How missiles and drones are shaping the future of the military

Missiles, drones and mercenaries are changing world warfare. Armed drones are growing in military importance as conflicts around the world have proven the usefulness of these effective tools of warfare. Companies in China, Turkey and Russia, among others, have developed advanced remotely piloted aircraft that can use guided weapons on and off the battlefield. The widespread use of drones in Iraq and Afghanistan by the United States to target and kill hijacked insurgents has opened a new chapter in the history of conflict. These high-flying, remotely piloted aircraft could engage targets with impunity while operators work safely in a ground control station. “Today we have seen more than 100 states around the world using military drones and that number is growing dramatically,” said Wim Zwijnenburg, Project Manager, Humanitarian Disarmament at PAX. “We have over 20 states that use armed drones in conflict or outside of armed conflict.” Keeping crews out of harm’s way has also made drones politically cheap to operate in dangerous skies. Today, more and more countries are acquiring this military capability for their own purposes. Meanwhile, technological advances have reached missiles. Missile sales are the second largest defense export to the United States and production is dominated by a handful of companies such as Raytheon, Boeing and Lockheed Martin. A number of start-ups with cheaper technologies are challenging the long-standing status quo of expensive missiles and hypersonic hover weapons. If these start-ups are successful, they will change the missile economy. In addition to drones and missiles, mercenaries also disrupt the world war. The private security sector in the United States is a massive industry that employs hundreds of thousands of people. These companies can range from security contracts at shopping malls to former US Special Forces soldiers guarding diplomats. Private security is expected to grow to an $81 billion industry by 2023, and that’s in the United States alone, according to the Freedonia Group. This goes far beyond security guards hired to protect industrial areas, commercial areas and residential areas. SEGMENTS: 00:00 – Why Demand For Armed Drones Is Rising (May 2021) 10:34 – How Defense Contractors Are Making Billions From Missile Sales (December 2020) 21:20 – How The Private Military Industry Is is globalized (July 2020)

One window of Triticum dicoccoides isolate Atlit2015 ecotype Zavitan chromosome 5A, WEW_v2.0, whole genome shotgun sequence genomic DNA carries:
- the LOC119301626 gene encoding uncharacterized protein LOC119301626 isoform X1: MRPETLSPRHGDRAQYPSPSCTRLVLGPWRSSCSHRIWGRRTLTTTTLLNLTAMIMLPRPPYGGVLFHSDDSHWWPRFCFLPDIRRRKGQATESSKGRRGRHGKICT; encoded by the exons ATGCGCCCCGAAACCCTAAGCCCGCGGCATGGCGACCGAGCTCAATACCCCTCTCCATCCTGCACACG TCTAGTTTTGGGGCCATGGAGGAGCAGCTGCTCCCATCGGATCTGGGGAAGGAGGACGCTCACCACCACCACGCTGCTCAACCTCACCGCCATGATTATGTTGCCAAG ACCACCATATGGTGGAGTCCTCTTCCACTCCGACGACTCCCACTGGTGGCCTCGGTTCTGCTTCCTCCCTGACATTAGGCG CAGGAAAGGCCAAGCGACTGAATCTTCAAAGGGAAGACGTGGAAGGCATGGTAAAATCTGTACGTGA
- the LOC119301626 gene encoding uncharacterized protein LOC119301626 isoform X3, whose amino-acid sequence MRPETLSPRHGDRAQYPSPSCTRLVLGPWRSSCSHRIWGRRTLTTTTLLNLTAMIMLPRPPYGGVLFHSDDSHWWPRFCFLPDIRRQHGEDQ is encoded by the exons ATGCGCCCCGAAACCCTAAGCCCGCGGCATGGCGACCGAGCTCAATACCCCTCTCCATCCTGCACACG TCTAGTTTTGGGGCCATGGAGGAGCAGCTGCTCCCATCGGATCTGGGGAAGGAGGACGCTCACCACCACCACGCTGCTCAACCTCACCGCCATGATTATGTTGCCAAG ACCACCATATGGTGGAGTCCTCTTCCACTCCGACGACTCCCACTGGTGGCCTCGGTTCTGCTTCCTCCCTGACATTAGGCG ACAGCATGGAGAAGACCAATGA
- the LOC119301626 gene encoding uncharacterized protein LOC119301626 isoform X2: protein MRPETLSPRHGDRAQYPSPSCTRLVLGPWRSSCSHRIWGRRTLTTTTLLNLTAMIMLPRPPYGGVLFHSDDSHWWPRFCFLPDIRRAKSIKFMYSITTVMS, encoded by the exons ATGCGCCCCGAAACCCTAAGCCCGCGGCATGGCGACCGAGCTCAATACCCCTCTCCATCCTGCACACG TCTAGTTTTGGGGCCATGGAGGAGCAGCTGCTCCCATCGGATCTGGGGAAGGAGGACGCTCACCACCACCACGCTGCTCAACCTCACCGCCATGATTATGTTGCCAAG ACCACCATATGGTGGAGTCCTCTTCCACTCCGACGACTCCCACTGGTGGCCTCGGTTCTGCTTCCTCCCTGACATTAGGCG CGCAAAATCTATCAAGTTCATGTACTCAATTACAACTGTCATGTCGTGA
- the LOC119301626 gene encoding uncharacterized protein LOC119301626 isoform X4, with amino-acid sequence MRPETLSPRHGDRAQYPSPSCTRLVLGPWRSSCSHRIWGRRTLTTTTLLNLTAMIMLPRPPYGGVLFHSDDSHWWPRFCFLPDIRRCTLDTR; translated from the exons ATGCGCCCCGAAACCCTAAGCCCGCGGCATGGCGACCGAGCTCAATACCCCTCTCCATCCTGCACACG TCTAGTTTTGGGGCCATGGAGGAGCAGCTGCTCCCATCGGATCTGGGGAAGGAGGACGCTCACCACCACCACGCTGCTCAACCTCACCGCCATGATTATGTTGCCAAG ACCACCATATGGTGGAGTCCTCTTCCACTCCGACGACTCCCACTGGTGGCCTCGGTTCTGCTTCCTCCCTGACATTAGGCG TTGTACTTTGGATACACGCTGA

Sat 09 Apr 2022 14:00:10 GMT

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